Impact of Meta and Twitter’s AI and ML layoffs

The entire ethical artificial intelligence (AI) team at Twitter, which works to improve the transparency and fairness of Twitter’s algorithms, was fired ten days ago as part of the company’s major layoffs. Rumman Chowdhury, who is renowned for her expertise in the area of applied algorithmic ethics, served as the team’s leader and was known as ML Ethics, Transparency, and Accountability.

A 50-person research team dubbed Probability that specializes in machine learning (ML) infrastructure was among the 11,000 people, or 13% of the company’s total, that Meta laid off last week. According to one researcher on the team, the Probability team consisted of 19 persons working on Bayesian modeling, 9 working on ranking and recommendations, 5 working on ML efficiency, 17 working on AI for chip design and compilers, as well as management.

Both rounds of layoffs are significant, according to analysts, as they portend a change in the landscape of even the most in-demand AI and ML expertise and a reckoning for Big Tech and enterprise businesses regarding their own responsible AI initiatives.

Meta leaders in AI and ML are fired

The Probability team at Meta is similar to an elite army tactical unit, according to Georgios Gousios, head of research at software business Endor Labs and associate professor at the Delft University of Technology in the Netherlands.

The Probability team, which Gousios worked on from October 2020 to February 2022, did work that is orthogonal to everyday software production, aiming to invent and apply new tools/methods that would make the other teams more efficient in their day-to-day work, he said. Facebook had many developers working on various parts of the tech stack and business.

He listed applications for software engineering such as tools that use ML to help engineers both write code faster with fewer bugs and debug inevitable problems more quickly. This included probabilistic programming (writing programs where variables are represented by distributions rather than single values), differentiable programming (making neural networks more efficient), and applications for neural networks.

The crew has a very high level of quality, he remarked. Many of them had decades of industrial research experience in organizations like Bell Labs or Microsoft Research, and many of them had come from years of university research. More than 60%, he believes, had doctorates.

Given how highly regarded the Probability team was, many in the AI and ML fields expressed astonishment at the layoffs.

These were some of the greatest in the field, but not as well-known as other researchers, according to Nantas Nardelli, the senior research scientist at climate tech AI business Carbon Re.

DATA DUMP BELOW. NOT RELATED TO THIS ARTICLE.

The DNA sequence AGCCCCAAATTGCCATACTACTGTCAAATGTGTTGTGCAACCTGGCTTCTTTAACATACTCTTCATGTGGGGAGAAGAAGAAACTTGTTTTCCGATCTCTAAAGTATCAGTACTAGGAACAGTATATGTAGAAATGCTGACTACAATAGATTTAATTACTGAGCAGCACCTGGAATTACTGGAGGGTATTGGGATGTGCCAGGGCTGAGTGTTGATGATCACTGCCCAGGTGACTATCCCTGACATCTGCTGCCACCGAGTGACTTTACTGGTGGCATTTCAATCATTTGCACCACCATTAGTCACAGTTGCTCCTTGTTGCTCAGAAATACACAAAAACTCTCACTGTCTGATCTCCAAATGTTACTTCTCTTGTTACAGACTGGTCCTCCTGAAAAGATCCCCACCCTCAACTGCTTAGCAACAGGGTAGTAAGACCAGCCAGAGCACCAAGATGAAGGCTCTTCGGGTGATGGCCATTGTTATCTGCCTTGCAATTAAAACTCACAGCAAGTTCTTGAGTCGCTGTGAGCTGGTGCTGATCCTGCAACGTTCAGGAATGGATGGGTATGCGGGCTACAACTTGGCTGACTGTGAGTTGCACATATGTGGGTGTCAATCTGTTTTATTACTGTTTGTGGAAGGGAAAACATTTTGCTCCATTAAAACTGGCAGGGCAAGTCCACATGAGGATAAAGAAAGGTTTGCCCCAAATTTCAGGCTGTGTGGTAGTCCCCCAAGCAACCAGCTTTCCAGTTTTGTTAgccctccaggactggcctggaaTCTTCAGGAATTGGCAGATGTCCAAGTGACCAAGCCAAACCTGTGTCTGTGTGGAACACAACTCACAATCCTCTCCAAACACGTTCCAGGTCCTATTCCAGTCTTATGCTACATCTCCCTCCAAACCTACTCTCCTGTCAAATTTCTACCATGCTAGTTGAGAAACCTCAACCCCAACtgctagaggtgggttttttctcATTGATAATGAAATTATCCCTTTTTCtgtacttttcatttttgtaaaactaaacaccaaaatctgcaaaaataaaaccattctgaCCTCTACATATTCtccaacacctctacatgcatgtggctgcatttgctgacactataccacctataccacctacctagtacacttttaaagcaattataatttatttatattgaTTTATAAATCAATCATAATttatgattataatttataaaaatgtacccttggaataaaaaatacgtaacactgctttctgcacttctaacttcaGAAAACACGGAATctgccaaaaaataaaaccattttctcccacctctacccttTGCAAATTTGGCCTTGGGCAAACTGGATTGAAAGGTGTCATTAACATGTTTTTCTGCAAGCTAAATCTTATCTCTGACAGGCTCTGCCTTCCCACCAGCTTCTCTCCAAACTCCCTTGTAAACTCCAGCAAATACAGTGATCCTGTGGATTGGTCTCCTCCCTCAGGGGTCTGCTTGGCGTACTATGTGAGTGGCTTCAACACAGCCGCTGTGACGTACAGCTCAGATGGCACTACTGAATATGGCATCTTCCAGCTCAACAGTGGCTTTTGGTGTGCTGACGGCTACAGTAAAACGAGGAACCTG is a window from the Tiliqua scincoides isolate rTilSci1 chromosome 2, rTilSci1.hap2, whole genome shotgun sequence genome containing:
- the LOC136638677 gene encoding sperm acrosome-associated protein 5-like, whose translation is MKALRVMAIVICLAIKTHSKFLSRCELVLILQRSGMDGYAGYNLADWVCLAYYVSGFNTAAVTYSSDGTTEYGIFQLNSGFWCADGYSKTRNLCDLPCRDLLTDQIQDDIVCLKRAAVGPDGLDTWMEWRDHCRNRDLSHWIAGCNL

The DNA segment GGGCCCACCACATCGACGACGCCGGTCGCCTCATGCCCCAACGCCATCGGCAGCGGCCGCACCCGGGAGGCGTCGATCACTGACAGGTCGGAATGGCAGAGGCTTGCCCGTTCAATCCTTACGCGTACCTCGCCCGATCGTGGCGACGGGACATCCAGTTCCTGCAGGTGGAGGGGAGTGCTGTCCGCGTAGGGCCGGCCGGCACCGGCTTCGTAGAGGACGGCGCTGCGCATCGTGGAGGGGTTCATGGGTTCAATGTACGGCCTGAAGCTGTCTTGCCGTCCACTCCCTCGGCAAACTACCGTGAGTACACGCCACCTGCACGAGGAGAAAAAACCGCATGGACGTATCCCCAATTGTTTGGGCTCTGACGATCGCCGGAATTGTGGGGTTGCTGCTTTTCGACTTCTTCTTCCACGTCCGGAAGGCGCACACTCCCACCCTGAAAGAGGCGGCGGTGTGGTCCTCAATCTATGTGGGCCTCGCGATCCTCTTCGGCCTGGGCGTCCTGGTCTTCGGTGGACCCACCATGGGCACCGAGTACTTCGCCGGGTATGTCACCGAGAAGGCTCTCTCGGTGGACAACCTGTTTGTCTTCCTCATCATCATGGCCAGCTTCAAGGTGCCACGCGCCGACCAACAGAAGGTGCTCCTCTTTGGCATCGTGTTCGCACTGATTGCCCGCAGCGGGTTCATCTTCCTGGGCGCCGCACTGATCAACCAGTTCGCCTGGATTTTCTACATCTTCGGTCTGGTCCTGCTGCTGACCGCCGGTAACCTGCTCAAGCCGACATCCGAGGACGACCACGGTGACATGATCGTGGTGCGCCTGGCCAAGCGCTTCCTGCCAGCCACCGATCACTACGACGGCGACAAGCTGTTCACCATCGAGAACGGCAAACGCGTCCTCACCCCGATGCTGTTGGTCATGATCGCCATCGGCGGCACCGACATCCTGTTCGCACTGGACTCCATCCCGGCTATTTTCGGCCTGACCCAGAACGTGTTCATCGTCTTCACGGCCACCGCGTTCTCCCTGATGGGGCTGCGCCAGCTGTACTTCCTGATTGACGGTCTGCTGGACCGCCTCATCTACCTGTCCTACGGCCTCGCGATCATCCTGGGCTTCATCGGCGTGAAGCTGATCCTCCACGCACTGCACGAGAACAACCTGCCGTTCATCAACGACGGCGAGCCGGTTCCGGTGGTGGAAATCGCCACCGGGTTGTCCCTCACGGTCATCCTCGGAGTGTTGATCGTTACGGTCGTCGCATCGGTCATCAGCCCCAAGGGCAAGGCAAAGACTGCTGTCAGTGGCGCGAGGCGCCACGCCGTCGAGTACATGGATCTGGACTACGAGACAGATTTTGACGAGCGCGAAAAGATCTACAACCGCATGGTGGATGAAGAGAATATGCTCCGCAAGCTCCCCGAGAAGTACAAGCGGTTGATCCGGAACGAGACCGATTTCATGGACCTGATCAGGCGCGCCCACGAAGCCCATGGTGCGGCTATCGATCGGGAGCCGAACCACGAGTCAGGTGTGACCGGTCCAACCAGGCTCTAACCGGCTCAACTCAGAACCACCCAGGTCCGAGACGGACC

They frequently produce less impressive work, but it could end up serving as the foundation for ML goods in 5 to 10 years.

He added that their ML research is “well-applicable” to issues involving little to moderate amounts of data, substantial domain expertise, and the need to quantify uncertainty. According to him, “this skill is typically difficult to obtain, and fewer and fewer people are specializing in it these days.

Twitter ethical AI layoffs teach businesses valuable insights

The ethical AI layoffs at Twitter were not unexpected, according to Triveni Gandhi, the responsible AI lead at the data science and ML platform Dataiku.

Because of the way Twitter’s current leadership has expressed their opinions on issues of ethics, trust, and security, her immediate instinct was that they would be the first to be let go.

as a responsible AI lead, she also started to consider what the news meant for her enterprise clients: “Are they also going to start thinking, well, we don’t need this stuff? She also acknowledged that the response from the general public to the layoffs demonstrated how significant and well-respected ethical AI has grown.

She believes that other businesses are deterred from following in her footsteps by this very public decrease of that particular team, she said. she doesn’t want to instill suspicion in the minds of her AI product customers.

The announcement of Twitter’s ethical AI layoffs, she continued, is inspiring a “feeling of commitment” among her clients. They are claiming that they can do better and that they will empower [responsible AI teams] to begin putting ideas into practice.

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